It’s easy to be a technician. It’s easier than being an artist, that’s for sure. To be a technically proficient photographer you just have to learn some science, memorize some controls and be systematic in everything you do.
However, the better you get at being a technician, the more of your attention it demands. And while you’re being a technician you’re not being an artist. And if you’re not an artist, why are you even doing this?
Of course, some of us are photographers for a living. It’s a trade. I get that. Your clients want a certain thing done in a certain way, you know how to achieve it, it’s a technical exercise and the job is done.
But while that kind of work may feed your bank balance, it doesn’t feed your soul. And, although they don’t know it, what your clients want is artistry, inspiration and a creative difference that inspires them too. (And if they don’t, maybe you need to change your clients.)
Being a technician is safe
There’s a darker side to this argument. Sometimes, being a technician doesn’t just distract you from being an artist. It becomes a substitute.
It means you get pleasure from cameras that tick all the boxes, not the ones that feel right in your hands. It means you enjoy pictures that get approval from others, and that becomes a replacement for your own.
As a photographer, it’s very easy to hide behind the technical side of photography. It’s science, you can learn it, you can prove it. And sometimes, for some photographers, that becomes enough in itself, and so much safer than sticking your neck out. You can show people you’re right. There’s no risk and a lot of moral satisfaction. Like being a tax advisor, maybe, or a drainage consultant.
Being an artist is not
Creative photography is a LOT harder. It’s elusive. You get failures, rejection and discouragement. Even the most successful creative photographers only please a percentage of the audience. Often, you get phases where you can’t even please yourself.
You can’t actually prove to anyone, even yourself, that your work has creative and artistic merit. You just have to hope you will know it when you see it and that others will too.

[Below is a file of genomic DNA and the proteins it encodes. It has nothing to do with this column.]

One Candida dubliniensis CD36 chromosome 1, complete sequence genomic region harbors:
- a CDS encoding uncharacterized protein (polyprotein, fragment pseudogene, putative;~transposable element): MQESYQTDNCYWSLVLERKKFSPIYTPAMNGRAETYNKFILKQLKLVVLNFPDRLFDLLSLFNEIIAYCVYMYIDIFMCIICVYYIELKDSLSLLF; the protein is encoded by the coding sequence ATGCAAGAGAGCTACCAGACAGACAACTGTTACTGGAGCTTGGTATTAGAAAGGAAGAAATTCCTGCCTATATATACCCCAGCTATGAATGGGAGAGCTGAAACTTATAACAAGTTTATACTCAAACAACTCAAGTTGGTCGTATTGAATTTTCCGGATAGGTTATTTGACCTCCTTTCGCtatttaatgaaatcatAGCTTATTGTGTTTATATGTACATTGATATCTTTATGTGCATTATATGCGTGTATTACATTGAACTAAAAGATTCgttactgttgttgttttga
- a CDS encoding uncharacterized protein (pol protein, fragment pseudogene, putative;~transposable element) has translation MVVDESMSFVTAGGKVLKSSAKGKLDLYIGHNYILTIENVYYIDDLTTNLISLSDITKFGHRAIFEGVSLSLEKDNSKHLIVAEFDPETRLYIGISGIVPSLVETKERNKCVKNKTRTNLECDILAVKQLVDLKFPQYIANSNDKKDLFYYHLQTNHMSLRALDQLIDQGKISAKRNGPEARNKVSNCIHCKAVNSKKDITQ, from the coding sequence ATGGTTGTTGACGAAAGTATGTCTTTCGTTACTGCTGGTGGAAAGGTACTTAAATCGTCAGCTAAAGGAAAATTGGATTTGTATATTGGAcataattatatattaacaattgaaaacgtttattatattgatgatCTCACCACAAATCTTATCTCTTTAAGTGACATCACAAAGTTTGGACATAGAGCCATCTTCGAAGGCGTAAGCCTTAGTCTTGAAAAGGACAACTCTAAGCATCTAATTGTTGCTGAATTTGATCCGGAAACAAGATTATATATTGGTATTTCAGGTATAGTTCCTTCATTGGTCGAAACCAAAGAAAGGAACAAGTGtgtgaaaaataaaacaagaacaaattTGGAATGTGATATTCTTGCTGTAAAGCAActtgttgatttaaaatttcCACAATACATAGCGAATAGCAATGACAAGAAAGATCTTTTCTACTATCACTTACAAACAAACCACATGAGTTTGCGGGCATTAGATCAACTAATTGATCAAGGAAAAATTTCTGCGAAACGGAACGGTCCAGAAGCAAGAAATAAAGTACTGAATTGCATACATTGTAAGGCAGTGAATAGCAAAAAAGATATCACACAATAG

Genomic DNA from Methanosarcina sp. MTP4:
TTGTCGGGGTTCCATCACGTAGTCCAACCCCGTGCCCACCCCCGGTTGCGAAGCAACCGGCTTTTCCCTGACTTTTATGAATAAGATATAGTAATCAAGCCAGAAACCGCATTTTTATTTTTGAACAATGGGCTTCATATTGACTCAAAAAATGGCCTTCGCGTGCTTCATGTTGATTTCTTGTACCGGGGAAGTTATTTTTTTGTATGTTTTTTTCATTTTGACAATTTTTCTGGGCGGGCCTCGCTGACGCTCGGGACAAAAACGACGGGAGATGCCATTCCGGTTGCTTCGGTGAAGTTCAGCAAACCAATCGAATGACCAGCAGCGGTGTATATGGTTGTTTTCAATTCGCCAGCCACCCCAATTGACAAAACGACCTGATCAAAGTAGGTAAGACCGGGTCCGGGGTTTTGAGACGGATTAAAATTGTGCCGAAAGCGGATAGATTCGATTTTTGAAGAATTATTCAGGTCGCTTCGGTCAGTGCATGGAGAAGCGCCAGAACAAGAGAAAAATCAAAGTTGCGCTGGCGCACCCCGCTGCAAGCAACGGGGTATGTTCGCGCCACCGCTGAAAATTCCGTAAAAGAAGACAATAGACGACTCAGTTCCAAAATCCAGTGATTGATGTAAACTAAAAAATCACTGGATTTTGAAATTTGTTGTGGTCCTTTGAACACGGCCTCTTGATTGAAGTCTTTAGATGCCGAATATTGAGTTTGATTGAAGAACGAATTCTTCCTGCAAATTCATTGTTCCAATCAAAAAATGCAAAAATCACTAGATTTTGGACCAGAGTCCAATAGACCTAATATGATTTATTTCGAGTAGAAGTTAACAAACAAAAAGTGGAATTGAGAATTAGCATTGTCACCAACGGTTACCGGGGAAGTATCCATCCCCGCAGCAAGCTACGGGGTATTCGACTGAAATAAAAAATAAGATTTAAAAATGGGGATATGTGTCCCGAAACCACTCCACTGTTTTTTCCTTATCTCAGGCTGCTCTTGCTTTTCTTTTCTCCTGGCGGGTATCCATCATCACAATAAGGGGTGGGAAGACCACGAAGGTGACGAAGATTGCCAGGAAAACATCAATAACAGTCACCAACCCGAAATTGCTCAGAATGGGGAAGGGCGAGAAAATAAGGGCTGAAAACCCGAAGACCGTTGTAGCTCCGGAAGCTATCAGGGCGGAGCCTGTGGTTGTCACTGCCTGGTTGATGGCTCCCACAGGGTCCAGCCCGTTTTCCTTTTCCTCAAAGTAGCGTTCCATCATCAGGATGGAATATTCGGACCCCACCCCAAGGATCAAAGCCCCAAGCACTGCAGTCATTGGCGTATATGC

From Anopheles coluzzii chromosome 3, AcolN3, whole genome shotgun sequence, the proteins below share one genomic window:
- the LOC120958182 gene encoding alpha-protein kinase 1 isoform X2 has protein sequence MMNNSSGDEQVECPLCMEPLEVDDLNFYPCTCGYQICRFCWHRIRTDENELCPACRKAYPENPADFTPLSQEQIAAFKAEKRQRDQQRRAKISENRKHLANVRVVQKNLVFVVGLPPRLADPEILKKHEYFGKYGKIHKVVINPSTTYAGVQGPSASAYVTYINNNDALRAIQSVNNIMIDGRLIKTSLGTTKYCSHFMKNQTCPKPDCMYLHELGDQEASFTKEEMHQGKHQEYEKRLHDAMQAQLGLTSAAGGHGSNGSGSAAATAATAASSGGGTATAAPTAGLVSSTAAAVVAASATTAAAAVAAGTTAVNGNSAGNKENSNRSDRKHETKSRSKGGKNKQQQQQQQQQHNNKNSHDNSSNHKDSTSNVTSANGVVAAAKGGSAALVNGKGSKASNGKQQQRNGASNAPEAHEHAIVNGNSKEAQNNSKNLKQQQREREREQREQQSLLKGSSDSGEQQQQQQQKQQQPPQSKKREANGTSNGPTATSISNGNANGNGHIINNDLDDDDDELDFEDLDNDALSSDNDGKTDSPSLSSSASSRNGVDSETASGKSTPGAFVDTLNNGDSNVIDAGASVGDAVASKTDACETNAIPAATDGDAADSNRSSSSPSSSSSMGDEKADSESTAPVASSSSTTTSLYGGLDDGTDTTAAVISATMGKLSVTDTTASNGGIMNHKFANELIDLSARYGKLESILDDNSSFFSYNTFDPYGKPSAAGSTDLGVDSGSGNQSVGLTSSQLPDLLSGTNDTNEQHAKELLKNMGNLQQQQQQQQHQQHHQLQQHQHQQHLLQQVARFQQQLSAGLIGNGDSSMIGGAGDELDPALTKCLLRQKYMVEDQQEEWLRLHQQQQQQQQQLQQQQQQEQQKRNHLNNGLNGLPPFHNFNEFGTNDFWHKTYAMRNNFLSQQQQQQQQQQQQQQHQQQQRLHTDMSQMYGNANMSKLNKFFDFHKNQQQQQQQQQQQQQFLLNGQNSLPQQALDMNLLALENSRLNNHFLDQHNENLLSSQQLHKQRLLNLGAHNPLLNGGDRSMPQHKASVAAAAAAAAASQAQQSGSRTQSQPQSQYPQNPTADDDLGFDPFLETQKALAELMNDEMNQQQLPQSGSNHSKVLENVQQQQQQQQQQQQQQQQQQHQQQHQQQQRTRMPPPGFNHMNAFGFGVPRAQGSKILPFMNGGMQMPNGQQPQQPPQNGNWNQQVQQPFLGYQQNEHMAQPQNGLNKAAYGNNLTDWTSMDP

But now and again, you will take a picture and you will say, “yes, that’s it”, even if you can’t pinpoint exactly how and why it works, or even repeat it. Suddenly, everything – EVERYTHING – is worth it.
This is at the opposite end to technical proficiency. It’s about visual instinct, gut feelings and emotional responses. These aren’t reliable, scientifically measurable variables.
You can learn creative, artistic skills over time, but you have to trust your own instincts and responses. And sometimes you have to pig-headedly insist that the world is wrong and you are right.
You can’t quantify art. You can’t repeat it with camera settings, step-by-steps and ‘rules’. Rules will only get you what everyone else has done already. Wouldn’t it be better to be an individual “you”, not some generic, normalized, homogenized “photographer”?
Stop measuring, start seeing
Photography is unavoidably technical. You have to follow procedures to get predictable outcomes. But there comes a point when you’ve learned enough, when you have to step out from behind that safety barrier, stop being a technician and start being an artist.
Nobody will laugh at a proficient technician, if that’s what you’re worried about. But if that’s all you are, and all you want to be, and you believe that’s all that photography consists of, then good luck to you.